Budget 2012 provides the latest update on this proposal, and follows the publication on 6 December 2011 of draft legislation for Finance Bill 2012 and the completion of a further consultation process that ended in February 2012.
The draft legislation published in December 2011 provided detail on a number of important features:
- qualifying conditions - for patents to qualify they must be UK patents or patents registered at the European Patent Office (or certain other rights specified by Treasury Order), although the Government is considering this further. A company can qualify for the regime if it owns or holds an exclusive licence for such patents; cost-sharing participation may also qualify a company for the regime. A ‘development condition’ - the creation or significant contribution to the creation or development of a patented invention - must also be satisfied in certain circumstances, and companies within a group must also satisfy an ‘active ownership’ condition
- computational rules - there are detailed provisions to determine the profits that are to be subject to the regime. Broadly, qualifying profits will include profits arising from licensing, disposals of patent rights, sales of products that include patented inventions, income arising from infringements of qualifying IP and a notional arm’s length royalty income for using qualifying IP in a process or services. A qualifying company is required to determine the proportion of its gross income that is attributable to ‘relevant IP income’. This percentage is then applied to taxable trading profits and is subject to a number of further adjustments: the deduction of a ‘routine return’ equal to 10 per cent of certain costs; and the deduction of profits attributable to brand rights based on a notional brand royalty (subject to the making of a small claims election in which case a formula is applied in place of the need to calculate a notional brand royalty). The resulting amount qualifies for the Patent Box
- other provisions - a number of other relevant provisions are included in the draft legislation. For example it is possible, in certain circumstances, to apply a different method of calculation based on income streaming on a just and reasonable basis. There are also provisions designed to deal with Patent Box losses and targeted anti-avoidance rules are also included.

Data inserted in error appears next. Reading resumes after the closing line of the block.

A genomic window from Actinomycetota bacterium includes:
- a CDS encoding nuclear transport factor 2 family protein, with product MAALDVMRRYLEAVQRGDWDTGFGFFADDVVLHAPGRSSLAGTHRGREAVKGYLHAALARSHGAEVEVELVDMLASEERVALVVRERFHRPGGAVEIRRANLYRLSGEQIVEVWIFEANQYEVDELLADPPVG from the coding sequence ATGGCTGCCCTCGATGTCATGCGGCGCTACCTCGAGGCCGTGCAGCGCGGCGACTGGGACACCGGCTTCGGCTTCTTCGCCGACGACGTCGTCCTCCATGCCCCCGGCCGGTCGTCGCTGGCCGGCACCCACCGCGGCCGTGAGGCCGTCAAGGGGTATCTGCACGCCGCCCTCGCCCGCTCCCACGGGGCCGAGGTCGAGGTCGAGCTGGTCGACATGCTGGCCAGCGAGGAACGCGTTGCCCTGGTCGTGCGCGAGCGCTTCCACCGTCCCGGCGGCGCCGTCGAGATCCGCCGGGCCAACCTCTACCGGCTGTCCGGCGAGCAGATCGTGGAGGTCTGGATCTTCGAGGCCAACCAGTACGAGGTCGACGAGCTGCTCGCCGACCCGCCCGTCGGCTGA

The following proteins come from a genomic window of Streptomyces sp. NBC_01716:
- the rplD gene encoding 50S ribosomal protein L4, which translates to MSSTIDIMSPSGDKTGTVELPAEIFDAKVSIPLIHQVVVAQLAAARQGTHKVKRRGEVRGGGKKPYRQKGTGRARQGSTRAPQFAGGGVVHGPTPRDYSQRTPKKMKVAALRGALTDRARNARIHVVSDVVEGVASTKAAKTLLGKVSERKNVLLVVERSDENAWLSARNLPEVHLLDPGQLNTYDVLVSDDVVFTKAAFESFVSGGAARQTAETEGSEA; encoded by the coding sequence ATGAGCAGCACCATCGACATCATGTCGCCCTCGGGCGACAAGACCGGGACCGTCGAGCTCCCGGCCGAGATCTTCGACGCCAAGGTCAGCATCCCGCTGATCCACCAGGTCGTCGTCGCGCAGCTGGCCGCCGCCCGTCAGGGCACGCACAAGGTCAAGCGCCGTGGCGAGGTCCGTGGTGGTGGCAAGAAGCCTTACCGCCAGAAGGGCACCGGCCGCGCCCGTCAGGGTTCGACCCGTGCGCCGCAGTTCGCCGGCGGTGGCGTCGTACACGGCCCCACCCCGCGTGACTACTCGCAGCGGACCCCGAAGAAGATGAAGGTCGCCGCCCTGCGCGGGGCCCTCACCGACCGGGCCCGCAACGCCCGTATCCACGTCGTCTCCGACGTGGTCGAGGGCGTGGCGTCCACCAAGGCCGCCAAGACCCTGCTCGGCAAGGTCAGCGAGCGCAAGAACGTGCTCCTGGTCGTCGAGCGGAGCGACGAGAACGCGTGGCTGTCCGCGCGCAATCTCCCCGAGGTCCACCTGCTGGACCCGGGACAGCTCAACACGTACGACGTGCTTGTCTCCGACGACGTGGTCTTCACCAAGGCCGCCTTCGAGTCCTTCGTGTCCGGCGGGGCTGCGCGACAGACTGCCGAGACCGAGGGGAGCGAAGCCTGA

No significant changes to this proposal were announced at Budget 2012. The structure of the rules and the timing of its implementation remains the same. There is an indication that, as a result of the consultation process, clarifications will be made to:
- make it clear that worldwide income from sales of inventions covered by a qualifying patent are covered
- set out in more detail those expenses that are required to be subject to the 10 per cent ‘routine return’ deduction
- tighten up the category of companies that can make the small claims election to avoid having to calculate - and remove from the Patent Box – a notional royalty attributable to brands (and instead adopt a formulaic approach).
Research and development tax credits reform
In Budget 2010 the Government announced a consultation with business to review the support that research and development (R&D) tax credits provide for innovation and the proposals contained in Sir James Dyson’s report “Ingenious Britain, making the UK the leading high tech exporter in Europe”. This consultation ran from 29 November 2010 to 22 February 2011. Following from this, a number of announcements were made in Budget 2011 regarding reforms to the R&D tax credits schemes and a further consultation was launched, which closed on 2 September 2011. On 6 December 2011, the Government published their response to this further consultation and published draft Finance Bill legislation amending the R&D tax credits regime.
One of the most significant of the proposed amendments to the R&D tax credits regime was the introduction of an “above the line” credit for the distinct scheme applying for large companies. Currently, large companies incurring expenditure on R&D are entitled to an enhanced deduction at a rate of 130 per cent, but (unlike for smaller companies) any resulting losses cannot be surrendered to HMRC in return for payment. This has meant that the R&D relief has been reflected in the tax line of the company’s accounts, meaning that the benefit has been recorded within the finance or tax department rather than within the results for which the R&D team were responsible. This inability to record the benefit of the R&D relief within the R&D team has resulted in it often being ignored in investment calculations by the R&D team. In order to address this issue, large companies needed to have more certainty as to the timing and value of the relief. Where a claimant company has insufficient corporation tax liabilities to utilise the relief immediately, certainty as to the timing and value of the relief would only be possible if the relief could be surrendered for a payable sum (as is the case for smaller companies). This would enable the value of the relief to be booked to the R&D cost centre in the claimant company’s accounts (as an “above the line credit”), which should make the relief more effective as a driver for large companies to invest in R&D. The Government has confirmed in Budget 2012 that it intends to introduce this above the line credit in the Finance Bill 2013 and that it will consult on the detail.